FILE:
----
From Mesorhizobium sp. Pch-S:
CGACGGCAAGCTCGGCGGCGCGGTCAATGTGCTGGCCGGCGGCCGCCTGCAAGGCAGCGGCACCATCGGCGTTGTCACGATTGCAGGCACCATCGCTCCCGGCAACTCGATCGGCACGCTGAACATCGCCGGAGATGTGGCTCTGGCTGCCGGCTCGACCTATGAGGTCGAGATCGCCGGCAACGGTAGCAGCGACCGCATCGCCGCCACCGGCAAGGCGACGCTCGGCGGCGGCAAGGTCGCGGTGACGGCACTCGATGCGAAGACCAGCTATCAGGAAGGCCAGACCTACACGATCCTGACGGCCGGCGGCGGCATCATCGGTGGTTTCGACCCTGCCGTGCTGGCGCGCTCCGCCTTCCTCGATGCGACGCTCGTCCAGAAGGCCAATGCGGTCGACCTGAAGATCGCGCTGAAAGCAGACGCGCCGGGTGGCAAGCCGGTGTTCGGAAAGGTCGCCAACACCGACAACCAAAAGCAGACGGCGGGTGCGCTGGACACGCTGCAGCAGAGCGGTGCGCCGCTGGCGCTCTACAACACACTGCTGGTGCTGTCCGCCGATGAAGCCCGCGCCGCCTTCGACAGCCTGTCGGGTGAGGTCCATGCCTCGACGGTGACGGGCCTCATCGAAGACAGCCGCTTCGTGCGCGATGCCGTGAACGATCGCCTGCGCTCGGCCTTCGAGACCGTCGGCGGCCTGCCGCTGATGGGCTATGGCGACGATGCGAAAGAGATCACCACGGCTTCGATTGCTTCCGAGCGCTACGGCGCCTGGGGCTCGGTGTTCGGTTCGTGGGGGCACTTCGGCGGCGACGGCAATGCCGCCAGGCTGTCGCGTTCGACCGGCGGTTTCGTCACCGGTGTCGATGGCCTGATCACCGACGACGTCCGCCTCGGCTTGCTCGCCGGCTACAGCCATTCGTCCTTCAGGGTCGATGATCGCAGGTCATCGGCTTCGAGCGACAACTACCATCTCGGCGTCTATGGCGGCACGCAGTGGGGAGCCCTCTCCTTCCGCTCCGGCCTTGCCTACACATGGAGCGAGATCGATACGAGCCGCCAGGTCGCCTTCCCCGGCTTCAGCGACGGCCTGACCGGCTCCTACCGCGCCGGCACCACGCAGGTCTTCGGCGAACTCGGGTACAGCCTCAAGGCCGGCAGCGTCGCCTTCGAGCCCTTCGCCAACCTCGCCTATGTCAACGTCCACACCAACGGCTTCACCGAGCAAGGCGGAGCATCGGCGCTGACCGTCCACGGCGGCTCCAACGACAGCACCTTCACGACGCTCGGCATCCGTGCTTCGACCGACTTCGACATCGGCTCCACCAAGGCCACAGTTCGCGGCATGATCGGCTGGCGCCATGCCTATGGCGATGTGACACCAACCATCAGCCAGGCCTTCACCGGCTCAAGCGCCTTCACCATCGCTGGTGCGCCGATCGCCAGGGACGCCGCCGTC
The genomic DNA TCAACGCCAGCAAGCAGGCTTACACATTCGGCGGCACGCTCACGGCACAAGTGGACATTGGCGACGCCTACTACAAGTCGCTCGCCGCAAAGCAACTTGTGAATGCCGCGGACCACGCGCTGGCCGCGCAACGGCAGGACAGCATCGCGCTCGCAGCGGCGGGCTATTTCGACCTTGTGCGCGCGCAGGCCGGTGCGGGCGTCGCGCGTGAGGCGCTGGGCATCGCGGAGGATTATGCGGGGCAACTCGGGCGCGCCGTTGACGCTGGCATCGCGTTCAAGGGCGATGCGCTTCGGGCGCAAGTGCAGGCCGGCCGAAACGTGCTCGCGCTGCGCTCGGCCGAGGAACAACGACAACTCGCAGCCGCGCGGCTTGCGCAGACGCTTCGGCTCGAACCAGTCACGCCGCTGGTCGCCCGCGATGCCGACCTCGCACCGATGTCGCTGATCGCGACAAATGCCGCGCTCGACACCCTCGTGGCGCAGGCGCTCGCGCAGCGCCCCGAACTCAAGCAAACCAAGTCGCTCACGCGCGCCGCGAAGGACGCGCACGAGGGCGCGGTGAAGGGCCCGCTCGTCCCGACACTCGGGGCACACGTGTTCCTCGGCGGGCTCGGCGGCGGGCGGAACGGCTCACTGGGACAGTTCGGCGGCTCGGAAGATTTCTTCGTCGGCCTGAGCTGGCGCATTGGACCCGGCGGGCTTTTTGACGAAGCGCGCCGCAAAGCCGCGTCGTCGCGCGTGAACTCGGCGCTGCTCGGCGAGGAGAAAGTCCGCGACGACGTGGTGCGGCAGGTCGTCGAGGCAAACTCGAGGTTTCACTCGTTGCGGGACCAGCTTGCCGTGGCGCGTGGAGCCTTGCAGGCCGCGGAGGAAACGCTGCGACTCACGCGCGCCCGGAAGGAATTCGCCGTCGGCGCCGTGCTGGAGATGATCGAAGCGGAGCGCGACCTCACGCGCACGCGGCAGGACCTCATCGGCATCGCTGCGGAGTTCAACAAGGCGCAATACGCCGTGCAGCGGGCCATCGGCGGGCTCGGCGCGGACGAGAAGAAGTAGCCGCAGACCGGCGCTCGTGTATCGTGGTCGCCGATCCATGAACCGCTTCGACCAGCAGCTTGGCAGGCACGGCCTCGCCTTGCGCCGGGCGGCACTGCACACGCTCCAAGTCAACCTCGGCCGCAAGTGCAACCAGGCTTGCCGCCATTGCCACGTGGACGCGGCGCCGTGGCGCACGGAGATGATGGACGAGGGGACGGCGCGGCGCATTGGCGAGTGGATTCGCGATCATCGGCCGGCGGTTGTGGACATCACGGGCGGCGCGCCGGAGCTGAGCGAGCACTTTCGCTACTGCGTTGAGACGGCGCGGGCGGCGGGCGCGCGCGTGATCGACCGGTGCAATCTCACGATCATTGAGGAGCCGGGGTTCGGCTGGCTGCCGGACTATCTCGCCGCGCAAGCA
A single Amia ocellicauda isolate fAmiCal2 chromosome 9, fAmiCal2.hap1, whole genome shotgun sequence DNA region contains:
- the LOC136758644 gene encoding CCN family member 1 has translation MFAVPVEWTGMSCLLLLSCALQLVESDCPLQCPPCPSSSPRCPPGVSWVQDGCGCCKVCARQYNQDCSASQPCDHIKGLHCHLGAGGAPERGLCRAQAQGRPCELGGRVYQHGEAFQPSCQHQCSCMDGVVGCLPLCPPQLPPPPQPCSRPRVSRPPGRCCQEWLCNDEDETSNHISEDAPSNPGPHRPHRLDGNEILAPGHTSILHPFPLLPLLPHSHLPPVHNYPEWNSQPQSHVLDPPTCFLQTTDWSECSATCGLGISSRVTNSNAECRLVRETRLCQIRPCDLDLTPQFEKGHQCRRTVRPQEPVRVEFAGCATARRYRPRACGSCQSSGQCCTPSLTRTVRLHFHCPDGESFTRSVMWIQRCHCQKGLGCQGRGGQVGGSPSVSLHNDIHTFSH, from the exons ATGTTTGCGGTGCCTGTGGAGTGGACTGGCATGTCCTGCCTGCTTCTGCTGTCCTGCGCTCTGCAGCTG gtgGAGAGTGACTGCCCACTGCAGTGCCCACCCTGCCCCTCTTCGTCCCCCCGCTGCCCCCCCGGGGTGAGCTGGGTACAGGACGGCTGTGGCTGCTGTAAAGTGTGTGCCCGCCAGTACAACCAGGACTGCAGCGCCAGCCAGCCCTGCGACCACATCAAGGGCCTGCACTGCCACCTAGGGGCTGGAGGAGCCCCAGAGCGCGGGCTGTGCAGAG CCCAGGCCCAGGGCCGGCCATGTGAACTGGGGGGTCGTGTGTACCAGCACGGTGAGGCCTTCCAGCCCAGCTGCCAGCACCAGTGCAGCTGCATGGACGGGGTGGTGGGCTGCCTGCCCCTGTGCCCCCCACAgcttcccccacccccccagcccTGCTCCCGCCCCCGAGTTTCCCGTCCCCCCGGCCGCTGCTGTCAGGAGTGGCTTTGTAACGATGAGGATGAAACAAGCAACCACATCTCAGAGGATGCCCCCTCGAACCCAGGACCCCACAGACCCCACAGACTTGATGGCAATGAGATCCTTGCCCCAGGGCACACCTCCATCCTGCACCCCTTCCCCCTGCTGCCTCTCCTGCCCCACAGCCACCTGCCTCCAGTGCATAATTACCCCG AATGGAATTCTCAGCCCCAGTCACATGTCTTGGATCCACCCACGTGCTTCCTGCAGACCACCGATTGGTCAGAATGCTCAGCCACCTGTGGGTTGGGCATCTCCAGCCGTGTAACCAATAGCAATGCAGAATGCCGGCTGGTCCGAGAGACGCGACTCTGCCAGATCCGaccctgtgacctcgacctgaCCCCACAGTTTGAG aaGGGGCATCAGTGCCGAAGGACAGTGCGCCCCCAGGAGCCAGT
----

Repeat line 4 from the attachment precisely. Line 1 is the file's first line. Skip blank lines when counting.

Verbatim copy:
A single Amia ocellicauda isolate fAmiCal2 chromosome 9, fAmiCal2.hap1, whole genome shotgun sequence DNA region contains: